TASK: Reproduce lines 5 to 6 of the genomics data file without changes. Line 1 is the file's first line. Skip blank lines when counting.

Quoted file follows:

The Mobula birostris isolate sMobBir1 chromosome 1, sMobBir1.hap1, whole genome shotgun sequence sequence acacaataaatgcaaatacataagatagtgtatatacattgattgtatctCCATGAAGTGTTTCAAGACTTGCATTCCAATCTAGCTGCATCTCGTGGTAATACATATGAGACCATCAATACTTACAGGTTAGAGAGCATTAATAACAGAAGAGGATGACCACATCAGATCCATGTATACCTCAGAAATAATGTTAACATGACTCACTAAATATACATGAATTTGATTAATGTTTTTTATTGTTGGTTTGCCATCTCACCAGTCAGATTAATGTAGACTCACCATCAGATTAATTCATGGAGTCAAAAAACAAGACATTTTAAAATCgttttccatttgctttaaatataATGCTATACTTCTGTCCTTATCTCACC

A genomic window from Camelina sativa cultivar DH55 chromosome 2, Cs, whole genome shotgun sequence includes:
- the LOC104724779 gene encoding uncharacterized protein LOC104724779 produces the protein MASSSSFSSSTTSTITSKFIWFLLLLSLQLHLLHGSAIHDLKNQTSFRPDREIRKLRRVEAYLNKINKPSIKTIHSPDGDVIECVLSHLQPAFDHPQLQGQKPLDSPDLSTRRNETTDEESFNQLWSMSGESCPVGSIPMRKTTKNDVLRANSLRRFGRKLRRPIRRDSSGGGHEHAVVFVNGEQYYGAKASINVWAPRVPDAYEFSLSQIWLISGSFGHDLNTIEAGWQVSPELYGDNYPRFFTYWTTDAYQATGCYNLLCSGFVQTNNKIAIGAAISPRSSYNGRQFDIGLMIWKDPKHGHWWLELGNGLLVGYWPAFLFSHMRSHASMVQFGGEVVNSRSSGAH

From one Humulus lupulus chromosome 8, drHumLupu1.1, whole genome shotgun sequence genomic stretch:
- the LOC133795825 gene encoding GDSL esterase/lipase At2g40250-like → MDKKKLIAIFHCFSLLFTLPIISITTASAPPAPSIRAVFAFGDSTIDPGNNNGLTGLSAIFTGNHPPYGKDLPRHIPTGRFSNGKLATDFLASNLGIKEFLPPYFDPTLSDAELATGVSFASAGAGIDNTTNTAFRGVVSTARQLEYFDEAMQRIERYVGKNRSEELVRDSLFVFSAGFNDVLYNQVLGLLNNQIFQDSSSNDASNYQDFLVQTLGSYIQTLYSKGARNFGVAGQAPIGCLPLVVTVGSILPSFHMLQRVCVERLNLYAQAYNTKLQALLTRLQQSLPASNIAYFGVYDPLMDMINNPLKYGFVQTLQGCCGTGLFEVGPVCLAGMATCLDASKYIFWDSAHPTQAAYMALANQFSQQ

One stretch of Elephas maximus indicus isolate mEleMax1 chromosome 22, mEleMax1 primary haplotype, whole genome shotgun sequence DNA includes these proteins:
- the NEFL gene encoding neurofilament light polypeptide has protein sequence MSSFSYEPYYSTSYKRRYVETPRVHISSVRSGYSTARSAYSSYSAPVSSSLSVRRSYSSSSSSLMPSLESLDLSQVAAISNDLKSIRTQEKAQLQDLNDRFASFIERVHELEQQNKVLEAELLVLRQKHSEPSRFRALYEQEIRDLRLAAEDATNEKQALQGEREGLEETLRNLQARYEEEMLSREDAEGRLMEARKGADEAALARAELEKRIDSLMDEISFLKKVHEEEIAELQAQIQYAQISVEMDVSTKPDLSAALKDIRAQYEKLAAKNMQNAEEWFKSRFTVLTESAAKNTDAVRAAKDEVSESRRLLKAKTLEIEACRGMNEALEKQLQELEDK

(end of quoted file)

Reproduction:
- the LOC133795825 gene encoding GDSL esterase/lipase At2g40250-like → MDKKKLIAIFHCFSLLFTLPIISITTASAPPAPSIRAVFAFGDSTIDPGNNNGLTGLSAIFTGNHPPYGKDLPRHIPTGRFSNGKLATDFLASNLGIKEFLPPYFDPTLSDAELATGVSFASAGAGIDNTTNTAFRGVVSTARQLEYFDEAMQRIERYVGKNRSEELVRDSLFVFSAGFNDVLYNQVLGLLNNQIFQDSSSNDASNYQDFLVQTLGSYIQTLYSKGARNFGVAGQAPIGCLPLVVTVGSILPSFHMLQRVCVERLNLYAQAYNTKLQALLTRLQQSLPASNIAYFGVYDPLMDMINNPLKYGFVQTLQGCCGTGLFEVGPVCLAGMATCLDASKYIFWDSAHPTQAAYMALANQFSQQ

One stretch of Elephas maximus indicus isolate mEleMax1 chromosome 22, mEleMax1 primary haplotype, whole genome shotgun sequence DNA includes these proteins: